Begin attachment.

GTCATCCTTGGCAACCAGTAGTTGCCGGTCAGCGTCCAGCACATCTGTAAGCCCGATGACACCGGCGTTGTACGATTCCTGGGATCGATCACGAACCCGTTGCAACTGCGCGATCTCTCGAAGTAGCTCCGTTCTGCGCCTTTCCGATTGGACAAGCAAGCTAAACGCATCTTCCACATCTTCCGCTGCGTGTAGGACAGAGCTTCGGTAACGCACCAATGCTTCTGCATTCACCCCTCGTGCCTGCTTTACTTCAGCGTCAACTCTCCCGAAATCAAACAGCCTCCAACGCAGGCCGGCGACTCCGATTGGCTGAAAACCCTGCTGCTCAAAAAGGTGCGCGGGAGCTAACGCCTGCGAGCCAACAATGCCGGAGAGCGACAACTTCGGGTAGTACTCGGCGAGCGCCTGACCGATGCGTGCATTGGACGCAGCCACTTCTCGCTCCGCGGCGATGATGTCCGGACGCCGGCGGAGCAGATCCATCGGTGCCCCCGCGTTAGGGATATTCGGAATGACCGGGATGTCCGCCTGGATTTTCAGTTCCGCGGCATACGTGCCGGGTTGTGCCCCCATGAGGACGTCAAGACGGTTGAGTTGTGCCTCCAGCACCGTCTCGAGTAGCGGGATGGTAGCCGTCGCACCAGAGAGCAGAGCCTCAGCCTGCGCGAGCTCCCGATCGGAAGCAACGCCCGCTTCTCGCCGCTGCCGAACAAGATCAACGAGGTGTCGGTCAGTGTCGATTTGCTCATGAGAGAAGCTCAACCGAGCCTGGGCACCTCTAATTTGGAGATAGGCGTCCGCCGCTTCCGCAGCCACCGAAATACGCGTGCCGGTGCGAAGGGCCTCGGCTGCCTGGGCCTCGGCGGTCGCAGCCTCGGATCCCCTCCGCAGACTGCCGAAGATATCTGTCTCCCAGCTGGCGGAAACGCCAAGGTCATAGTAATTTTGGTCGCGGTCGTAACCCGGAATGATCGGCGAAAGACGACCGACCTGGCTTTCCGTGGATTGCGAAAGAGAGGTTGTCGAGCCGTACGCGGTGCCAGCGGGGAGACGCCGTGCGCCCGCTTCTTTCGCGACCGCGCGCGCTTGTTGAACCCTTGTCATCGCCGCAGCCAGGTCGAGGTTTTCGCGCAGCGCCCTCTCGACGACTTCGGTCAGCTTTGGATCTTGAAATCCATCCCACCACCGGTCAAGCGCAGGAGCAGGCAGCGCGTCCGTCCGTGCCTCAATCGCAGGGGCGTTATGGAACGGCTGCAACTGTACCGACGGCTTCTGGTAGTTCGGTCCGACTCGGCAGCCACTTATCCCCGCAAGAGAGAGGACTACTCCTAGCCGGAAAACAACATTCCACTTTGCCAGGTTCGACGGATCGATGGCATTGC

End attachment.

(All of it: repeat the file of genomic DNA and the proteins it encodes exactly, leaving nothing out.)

GTCATCCTTGGCAACCAGTAGTTGCCGGTCAGCGTCCAGCACATCTGTAAGCCCGATGACACCGGCGTTGTACGATTCCTGGGATCGATCACGAACCCGTTGCAACTGCGCGATCTCTCGAAGTAGCTCCGTTCTGCGCCTTTCCGATTGGACAAGCAAGCTAAACGCATCTTCCACATCTTCCGCTGCGTGTAGGACAGAGCTTCGGTAACGCACCAATGCTTCTGCATTCACCCCTCGTGCCTGCTTTACTTCAGCGTCAACTCTCCCGAAATCAAACAGCCTCCAACGCAGGCCGGCGACTCCGATTGGCTGAAAACCCTGCTGCTCAAAAAGGTGCGCGGGAGCTAACGCCTGCGAGCCAACAATGCCGGAGAGCGACAACTTCGGGTAGTACTCGGCGAGCGCCTGACCGATGCGTGCATTGGACGCAGCCACTTCTCGCTCCGCGGCGATGATGTCCGGACGCCGGCGGAGCAGATCCATCGGTGCCCCCGCGTTAGGGATATTCGGAATGACCGGGATGTCCGCCTGGATTTTCAGTTCCGCGGCATACGTGCCGGGTTGTGCCCCCATGAGGACGTCAAGACGGTTGAGTTGTGCCTCCAGCACCGTCTCGAGTAGCGGGATGGTAGCCGTCGCACCAGAGAGCAGAGCCTCAGCCTGCGCGAGCTCCCGATCGGAAGCAACGCCCGCTTCTCGCCGCTGCCGAACAAGATCAACGAGGTGTCGGTCAGTGTCGATTTGCTCATGAGAGAAGCTCAACCGAGCCTGGGCACCTCTAATTTGGAGATAGGCGTCCGCCGCTTCCGCAGCCACCGAAATACGCGTGCCGGTGCGAAGGGCCTCGGCTGCCTGGGCCTCGGCGGTCGCAGCCTCGGATCCCCTCCGCAGACTGCCGAAGATATCTGTCTCCCAGCTGGCGGAAACGCCAAGGTCATAGTAATTTTGGTCGCGGTCGTAACCCGGAATGATCGGCGAAAGACGACCGACCTGGCTTTCCGTGGATTGCGAAAGAGAGGTTGTCGAGCCGTACGCGGTGCCAGCGGGGAGACGCCGTGCGCCCGCTTCTTTCGCGACCGCGCGCGCTTGTTGAACCCTTGTCATCGCCGCAGCCAGGTCGAGGTTTTCGCGCAGCGCCCTCTCGACGACTTCGGTCAGCTTTGGATCTTGAAATCCATCCCACCACCGGTCAAGCGCAGGAGCAGGCAGCGCGTCCGTCCGTGCCTCAATCGCAGGGGCGTTATGGAACGGCTGCAACTGTACCGACGGCTTCTGGTAGTTCGGTCCGACTCGGCAGCCACTTATCCCCGCAAGAGAGAGGACTACTCCTAGCCGGAAAACAACATTCCACTTTGCCAGGTTCGACGGATCGATGGCATTGC